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Should U.S. Do More or Less in Iraq? Lawmakers Weigh In

Iraqis inspect the scene of a car bomb explosion outside the Shiite Mustafa prayer hall, or Husseiniya, in the southwest of the northern Kurdish controlled Iraqi city of Kirkuk.
Marwan Ibrahim | AFP | Getty Images
Iraqis inspect the scene of a car bomb explosion outside the Shiite Mustafa prayer hall, or Husseiniya, in the southwest of the northern Kurdish controlled Iraqi city of Kirkuk.

Lawmakers on opposites sides of the aisle weighed in Sunday on President Barack Obama's authorization of "targeted airstrikes" aimed at combating militants who have moved into a strategic Iraqi city and are holding religion minorities in the country captive.

Senator Dick Durbin (D-IL) said on NBC's "Meet the Press" Sunday that Iraqis are responsible for saving their own country, and while the United States can help, "we must not send the troops."

Obama on Saturday reiterated that the U.S. would not be sending troops to fight on the ground in Iraq, but other efforts to protect American citizens and Iraqis in the country would present "a long-term project."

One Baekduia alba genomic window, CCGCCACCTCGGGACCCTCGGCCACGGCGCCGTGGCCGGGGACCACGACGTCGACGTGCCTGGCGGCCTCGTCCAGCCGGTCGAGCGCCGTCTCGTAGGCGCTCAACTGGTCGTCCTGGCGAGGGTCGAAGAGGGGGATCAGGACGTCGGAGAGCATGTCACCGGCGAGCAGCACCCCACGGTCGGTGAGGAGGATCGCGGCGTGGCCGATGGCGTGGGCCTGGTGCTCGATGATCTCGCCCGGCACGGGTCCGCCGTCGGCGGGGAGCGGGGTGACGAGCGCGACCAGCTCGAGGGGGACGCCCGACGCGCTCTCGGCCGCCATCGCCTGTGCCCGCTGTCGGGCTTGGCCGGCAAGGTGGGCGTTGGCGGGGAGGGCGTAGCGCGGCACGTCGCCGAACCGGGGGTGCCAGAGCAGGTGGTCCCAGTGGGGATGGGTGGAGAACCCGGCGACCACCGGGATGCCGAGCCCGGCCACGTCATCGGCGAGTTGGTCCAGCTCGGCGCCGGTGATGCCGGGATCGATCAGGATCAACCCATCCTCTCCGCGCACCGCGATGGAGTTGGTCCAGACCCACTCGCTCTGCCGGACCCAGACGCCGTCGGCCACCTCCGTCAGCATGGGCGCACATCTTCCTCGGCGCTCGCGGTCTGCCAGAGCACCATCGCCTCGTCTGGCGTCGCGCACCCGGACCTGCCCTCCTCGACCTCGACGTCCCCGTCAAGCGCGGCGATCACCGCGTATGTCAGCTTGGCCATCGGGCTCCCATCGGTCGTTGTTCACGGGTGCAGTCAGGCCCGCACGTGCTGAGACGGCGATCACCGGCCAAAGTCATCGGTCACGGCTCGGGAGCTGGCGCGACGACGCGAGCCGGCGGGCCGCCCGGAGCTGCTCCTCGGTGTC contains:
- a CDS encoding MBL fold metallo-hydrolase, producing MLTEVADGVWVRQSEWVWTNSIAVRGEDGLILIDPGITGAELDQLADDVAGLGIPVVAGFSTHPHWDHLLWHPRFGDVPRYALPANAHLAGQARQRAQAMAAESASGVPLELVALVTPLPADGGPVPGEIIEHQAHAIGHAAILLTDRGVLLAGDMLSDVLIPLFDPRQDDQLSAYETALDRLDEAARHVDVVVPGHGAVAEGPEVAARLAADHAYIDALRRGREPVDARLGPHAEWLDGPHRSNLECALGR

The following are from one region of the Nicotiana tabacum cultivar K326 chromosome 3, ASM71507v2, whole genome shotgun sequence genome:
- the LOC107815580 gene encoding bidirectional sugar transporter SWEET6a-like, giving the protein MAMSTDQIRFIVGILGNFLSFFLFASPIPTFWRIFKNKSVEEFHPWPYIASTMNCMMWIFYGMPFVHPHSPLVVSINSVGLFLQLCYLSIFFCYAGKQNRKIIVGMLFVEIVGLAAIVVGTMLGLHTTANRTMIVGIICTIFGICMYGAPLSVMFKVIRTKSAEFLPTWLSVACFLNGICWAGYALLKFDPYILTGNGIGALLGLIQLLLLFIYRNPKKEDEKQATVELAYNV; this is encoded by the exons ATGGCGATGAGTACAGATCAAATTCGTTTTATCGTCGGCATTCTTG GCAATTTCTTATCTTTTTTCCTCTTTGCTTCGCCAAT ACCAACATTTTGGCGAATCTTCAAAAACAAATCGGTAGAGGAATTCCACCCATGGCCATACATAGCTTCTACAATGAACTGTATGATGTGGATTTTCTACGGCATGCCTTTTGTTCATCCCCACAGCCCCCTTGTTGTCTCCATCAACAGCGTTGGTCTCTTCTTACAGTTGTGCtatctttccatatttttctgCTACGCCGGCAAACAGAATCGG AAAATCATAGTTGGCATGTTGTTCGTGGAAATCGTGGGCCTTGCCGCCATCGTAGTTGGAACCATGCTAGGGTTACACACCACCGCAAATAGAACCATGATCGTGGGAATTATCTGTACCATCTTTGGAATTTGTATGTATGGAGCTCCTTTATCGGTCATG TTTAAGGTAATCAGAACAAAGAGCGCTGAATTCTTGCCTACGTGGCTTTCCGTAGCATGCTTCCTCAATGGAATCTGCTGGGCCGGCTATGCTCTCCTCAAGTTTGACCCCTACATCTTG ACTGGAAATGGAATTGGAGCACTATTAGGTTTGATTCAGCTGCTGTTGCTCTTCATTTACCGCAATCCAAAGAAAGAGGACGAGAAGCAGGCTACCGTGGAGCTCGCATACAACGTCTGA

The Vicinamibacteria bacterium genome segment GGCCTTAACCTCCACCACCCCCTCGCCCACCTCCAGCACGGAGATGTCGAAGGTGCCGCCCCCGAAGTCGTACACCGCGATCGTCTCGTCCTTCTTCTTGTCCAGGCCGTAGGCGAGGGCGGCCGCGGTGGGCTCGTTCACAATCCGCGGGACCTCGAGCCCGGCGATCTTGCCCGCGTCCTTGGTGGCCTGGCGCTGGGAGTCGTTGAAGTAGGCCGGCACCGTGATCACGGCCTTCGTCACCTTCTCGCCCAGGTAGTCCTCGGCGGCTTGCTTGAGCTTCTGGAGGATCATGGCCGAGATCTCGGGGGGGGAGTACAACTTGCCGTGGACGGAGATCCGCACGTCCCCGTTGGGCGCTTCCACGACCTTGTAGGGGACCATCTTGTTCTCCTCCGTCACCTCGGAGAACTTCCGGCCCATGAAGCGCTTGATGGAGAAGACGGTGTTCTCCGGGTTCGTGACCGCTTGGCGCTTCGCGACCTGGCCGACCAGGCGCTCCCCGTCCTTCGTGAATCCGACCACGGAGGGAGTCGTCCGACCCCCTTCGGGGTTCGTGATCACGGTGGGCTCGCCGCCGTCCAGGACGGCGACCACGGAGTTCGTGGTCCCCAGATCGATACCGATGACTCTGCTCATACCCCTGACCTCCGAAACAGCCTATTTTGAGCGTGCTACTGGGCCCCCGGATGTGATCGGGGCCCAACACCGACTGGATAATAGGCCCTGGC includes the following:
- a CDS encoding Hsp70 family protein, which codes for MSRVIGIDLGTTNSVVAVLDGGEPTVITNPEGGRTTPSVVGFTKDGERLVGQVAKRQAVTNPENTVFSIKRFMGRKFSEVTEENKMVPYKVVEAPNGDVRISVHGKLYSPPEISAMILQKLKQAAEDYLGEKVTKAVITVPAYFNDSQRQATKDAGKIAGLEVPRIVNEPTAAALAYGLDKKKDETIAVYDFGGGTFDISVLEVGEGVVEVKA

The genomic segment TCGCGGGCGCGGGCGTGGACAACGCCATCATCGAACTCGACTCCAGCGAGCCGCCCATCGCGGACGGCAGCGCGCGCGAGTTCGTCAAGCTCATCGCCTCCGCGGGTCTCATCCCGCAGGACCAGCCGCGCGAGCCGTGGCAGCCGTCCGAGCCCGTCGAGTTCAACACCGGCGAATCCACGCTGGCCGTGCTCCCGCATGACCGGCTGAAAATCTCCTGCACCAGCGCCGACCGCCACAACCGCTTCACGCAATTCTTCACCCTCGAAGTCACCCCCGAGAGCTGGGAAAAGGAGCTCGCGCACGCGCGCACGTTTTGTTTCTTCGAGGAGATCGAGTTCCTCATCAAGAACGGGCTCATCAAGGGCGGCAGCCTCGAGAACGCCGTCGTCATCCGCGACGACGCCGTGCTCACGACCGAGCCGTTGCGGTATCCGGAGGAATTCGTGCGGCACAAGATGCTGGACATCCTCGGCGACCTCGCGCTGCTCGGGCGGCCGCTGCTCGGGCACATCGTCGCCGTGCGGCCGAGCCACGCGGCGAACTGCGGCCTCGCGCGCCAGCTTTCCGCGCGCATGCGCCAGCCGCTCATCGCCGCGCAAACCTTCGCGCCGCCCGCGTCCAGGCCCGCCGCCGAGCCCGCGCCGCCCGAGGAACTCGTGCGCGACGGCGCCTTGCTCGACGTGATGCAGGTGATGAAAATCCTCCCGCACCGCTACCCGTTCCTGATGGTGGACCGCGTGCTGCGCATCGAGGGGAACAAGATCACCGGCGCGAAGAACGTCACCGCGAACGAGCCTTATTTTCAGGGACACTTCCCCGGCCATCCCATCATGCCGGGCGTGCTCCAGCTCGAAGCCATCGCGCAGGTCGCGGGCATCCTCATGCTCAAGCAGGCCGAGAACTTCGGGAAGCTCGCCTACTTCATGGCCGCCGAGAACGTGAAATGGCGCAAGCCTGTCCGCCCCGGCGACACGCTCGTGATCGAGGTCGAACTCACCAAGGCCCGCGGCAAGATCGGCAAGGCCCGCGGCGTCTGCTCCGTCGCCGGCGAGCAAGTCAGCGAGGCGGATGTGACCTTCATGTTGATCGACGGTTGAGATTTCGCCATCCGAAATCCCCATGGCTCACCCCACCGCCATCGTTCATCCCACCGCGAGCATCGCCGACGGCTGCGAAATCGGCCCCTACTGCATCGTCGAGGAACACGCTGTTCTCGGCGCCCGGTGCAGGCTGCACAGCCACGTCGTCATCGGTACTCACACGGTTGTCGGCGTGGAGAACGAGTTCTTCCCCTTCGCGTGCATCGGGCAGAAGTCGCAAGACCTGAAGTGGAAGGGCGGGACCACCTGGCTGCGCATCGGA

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Meanwhile, Rep. Peter King (R-NY) admonished the president for laying out a game-plan against Islamic State of Iraq and al-Sham (ISIS) fighters.

"Whatever you do as commander-in-chief, you never tell the enemy what you're going to do," King said, adding that he doesn't think the president is doing enough. "Why wait months and months before the Iraqi government is back in place," King asked countering Obama saying Saturday that "in the absence of an Iraqi government, it is very hard to get a uniformed effort against" the militants.

King said that the U.S. "should do whatever we have to do" — including new military bases in the region — because ISIS is "more powerful now than al Qaeda was on 9/11." King said the threat of ISIS reaches beyond Iraq, beyond Syria and directly into the U.S.


By Elisha Fieldstadt, NBC News